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Why does the Pathagorean theorem work for forces?

  1. Jun 16, 2014 #1

    GiA

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    Hey guys,

    I understand why the theorem describes the relationship between the lengths of the sides of a right triangle; but how do we know that the theorem works for forces? why is the hypotenuse the resultant of those two forces( x and y).
    By the way, thank you very much for having me on this forum.
     
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  3. Jun 16, 2014 #2

    SteamKing

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  4. Jun 16, 2014 #3
    Because in physics we make the "assumption" (rather obvious assumption i would say) that forces can be fully represented by the mathematical object of vector. For vectors and regarding the addition or substraction of vectors the pythagorean theorem holds or more generally the cosine law holds.
     
  5. Jun 16, 2014 #4

    Fredrik

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    This is a much better question than one might think at first. It's not really easy to answer it.

    If Alice alone is pushing with force ##F_A## on an object with mass m, its motion satisfies
    $$mx''(t)=F_A(x'(t),x(t),t).$$ If Bob alone is pushing with force ##F_B## on the same object, its motion satisfies
    $$mx''(t)=F_B(x'(t),x(t),t).$$ So what if they both push at the same time? Classical mechanics says that the motion will satisfy
    $$mx''(t)=F_A(x'(t),x(t),t) +F_B(x'(t),x(t),t).$$ This can't be proved by mathematics alone. It's one of the assumptions we make about how mathematical concepts correspond to things in the real world, as part of the definition of classical mechanics.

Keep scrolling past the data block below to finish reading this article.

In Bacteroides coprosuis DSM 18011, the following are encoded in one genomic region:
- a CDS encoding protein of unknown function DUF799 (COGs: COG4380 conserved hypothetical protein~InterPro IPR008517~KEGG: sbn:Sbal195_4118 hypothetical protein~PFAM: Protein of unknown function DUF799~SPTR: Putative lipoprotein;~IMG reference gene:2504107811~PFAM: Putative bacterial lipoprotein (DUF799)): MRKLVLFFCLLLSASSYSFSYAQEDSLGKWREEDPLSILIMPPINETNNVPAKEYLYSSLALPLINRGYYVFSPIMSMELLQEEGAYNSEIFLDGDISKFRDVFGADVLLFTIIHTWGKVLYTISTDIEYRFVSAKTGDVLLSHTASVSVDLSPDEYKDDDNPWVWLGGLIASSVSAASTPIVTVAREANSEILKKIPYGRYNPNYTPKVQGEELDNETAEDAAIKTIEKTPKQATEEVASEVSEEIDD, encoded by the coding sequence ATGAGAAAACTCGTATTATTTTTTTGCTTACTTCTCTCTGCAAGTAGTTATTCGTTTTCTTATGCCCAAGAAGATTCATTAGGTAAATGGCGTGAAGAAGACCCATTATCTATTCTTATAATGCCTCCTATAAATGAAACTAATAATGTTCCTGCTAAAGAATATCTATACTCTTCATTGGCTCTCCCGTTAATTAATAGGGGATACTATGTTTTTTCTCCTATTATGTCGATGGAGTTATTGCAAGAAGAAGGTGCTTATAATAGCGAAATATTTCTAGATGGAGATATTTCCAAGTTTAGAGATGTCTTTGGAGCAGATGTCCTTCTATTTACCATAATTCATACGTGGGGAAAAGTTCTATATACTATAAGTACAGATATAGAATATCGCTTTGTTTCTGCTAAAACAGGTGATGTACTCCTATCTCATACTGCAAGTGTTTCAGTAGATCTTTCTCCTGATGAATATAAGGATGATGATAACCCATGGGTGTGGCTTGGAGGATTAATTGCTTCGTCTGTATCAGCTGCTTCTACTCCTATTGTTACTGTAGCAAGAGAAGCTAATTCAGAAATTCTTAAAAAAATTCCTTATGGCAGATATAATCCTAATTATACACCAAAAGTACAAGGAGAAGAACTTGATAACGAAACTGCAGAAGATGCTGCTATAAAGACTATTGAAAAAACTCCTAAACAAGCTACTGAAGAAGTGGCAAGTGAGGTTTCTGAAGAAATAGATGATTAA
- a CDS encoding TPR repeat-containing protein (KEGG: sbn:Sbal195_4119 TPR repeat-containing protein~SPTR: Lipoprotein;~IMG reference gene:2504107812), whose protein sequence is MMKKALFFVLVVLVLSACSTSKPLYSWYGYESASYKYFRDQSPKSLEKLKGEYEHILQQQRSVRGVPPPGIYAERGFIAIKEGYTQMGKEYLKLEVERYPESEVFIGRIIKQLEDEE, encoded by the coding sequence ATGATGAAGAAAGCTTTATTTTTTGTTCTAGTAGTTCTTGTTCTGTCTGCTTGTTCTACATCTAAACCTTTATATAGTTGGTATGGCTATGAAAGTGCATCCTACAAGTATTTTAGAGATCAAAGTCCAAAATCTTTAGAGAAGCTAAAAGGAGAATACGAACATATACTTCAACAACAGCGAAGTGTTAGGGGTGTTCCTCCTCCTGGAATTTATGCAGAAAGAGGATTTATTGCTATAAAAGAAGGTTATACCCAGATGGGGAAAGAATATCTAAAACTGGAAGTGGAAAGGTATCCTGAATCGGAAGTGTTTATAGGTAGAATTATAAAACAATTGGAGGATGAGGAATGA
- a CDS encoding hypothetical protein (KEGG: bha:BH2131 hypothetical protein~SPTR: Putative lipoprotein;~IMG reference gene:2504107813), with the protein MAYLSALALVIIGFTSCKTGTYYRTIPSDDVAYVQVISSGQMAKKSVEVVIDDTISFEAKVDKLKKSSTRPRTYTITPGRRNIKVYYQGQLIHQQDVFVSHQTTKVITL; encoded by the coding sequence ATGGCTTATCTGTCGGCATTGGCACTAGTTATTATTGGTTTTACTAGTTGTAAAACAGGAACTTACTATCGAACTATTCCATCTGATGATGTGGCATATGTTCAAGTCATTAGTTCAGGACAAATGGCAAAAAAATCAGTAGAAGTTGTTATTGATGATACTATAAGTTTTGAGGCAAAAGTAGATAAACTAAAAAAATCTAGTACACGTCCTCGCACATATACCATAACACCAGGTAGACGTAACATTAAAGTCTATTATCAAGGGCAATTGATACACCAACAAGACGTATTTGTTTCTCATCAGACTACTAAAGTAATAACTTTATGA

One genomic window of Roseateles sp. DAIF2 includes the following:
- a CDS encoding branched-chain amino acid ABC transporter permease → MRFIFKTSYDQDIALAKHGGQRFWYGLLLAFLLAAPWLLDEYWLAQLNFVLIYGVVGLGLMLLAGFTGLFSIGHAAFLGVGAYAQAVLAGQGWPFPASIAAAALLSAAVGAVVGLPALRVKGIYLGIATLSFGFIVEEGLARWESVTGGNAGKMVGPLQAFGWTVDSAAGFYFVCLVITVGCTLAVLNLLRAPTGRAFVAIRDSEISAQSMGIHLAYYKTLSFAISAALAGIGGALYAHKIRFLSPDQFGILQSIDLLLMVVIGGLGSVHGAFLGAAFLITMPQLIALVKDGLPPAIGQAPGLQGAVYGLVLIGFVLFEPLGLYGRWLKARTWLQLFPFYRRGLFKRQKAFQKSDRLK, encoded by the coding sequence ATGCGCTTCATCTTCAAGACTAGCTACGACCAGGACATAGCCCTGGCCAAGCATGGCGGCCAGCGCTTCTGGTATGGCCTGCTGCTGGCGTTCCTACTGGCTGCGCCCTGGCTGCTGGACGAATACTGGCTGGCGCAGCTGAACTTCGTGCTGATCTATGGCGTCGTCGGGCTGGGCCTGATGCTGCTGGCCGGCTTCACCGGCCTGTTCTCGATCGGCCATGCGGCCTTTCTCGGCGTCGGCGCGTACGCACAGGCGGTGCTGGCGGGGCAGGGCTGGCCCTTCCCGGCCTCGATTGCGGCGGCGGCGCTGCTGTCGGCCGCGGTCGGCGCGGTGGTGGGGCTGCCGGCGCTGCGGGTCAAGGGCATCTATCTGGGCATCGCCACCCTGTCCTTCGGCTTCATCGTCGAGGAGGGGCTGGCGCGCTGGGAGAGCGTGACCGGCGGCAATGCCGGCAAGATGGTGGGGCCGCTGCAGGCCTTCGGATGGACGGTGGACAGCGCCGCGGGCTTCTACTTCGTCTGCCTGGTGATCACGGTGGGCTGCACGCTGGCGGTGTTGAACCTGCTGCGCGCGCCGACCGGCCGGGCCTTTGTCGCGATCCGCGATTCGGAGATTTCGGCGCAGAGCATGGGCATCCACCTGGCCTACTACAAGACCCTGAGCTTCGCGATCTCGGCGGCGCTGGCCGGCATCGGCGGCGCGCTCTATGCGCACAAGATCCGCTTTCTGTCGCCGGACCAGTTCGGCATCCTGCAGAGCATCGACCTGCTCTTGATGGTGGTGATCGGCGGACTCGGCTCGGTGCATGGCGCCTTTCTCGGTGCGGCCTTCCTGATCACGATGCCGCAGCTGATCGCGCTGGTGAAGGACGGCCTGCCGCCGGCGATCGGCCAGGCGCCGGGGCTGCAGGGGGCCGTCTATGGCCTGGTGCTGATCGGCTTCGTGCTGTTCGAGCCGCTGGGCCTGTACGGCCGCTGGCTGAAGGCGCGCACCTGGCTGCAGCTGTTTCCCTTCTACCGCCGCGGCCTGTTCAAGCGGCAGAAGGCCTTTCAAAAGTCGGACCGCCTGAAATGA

Why ##F_A+F_B##, rather than say ##F_A+2F_B##? A partial answer is that if it would turn out that the latter formula gives us better predictions about results of experiments, then it would suggest that some sort of fundamental asymmetry is making things difficult for us. Maybe the result of the experiment depends on who's performing it. This would pretty much make it impossible to do science. Maybe there's something fundamentally different about the direction in space in which Bob is pushing, which makes his push "count" twice as much. This would contradict the principle of isotropy of space.

    The formula ##F_A+F_B## is the first one that a person with some intuition about science and the properties of space would guess will be appropriate in a theory of physics. This is a good enough reason to make it part of the definition of classical mechanics. If we make such a guess with little or no input from experiment to guide us, we must of course be prepared to reject the theory we have defined, if experiments disagree with its predictions. In this case, experiments agreed, and there was no need to abandon the theory.

    It may be possible to replace this assumption with a prettier one. Maybe an assumption that turns the principle of isotropy of space into a precise mathematical statement is all we need. But we can't be sure without a theorem that proves this. If there's no such theorem (I don't know if there is), then we can probably still attack each specific formula that someone suggests we use instead of ##F_A+F_B##, by showing that it violates some symmetry principle.
     
  6. Jun 17, 2014 #5